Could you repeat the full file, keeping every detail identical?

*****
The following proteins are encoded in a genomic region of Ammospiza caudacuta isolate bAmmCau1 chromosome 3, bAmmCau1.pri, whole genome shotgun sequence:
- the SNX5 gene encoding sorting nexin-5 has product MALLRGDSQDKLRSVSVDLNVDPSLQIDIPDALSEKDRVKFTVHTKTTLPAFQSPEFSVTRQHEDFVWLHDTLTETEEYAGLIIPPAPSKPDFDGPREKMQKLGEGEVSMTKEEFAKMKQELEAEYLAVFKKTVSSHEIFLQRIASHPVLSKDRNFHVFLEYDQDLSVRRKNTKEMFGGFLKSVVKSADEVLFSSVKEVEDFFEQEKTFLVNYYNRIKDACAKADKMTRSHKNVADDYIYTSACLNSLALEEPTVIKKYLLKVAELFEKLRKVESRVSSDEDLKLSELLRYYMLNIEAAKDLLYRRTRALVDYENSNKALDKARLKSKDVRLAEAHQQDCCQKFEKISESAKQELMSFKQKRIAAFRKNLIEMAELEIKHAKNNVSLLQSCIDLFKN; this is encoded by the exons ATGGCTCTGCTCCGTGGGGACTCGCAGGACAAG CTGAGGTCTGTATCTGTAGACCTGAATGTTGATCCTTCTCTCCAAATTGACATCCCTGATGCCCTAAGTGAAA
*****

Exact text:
The following proteins are encoded in a genomic region of Ammospiza caudacuta isolate bAmmCau1 chromosome 3, bAmmCau1.pri, whole genome shotgun sequence:
- the SNX5 gene encoding sorting nexin-5 has product MALLRGDSQDKLRSVSVDLNVDPSLQIDIPDALSEKDRVKFTVHTKTTLPAFQSPEFSVTRQHEDFVWLHDTLTETEEYAGLIIPPAPSKPDFDGPREKMQKLGEGEVSMTKEEFAKMKQELEAEYLAVFKKTVSSHEIFLQRIASHPVLSKDRNFHVFLEYDQDLSVRRKNTKEMFGGFLKSVVKSADEVLFSSVKEVEDFFEQEKTFLVNYYNRIKDACAKADKMTRSHKNVADDYIYTSACLNSLALEEPTVIKKYLLKVAELFEKLRKVESRVSSDEDLKLSELLRYYMLNIEAAKDLLYRRTRALVDYENSNKALDKARLKSKDVRLAEAHQQDCCQKFEKISESAKQELMSFKQKRIAAFRKNLIEMAELEIKHAKNNVSLLQSCIDLFKN; this is encoded by the exons ATGGCTCTGCTCCGTGGGGACTCGCAGGACAAG CTGAGGTCTGTATCTGTAGACCTGAATGTTGATCCTTCTCTCCAAATTGACATCCCTGATGCCCTAAGTGAAA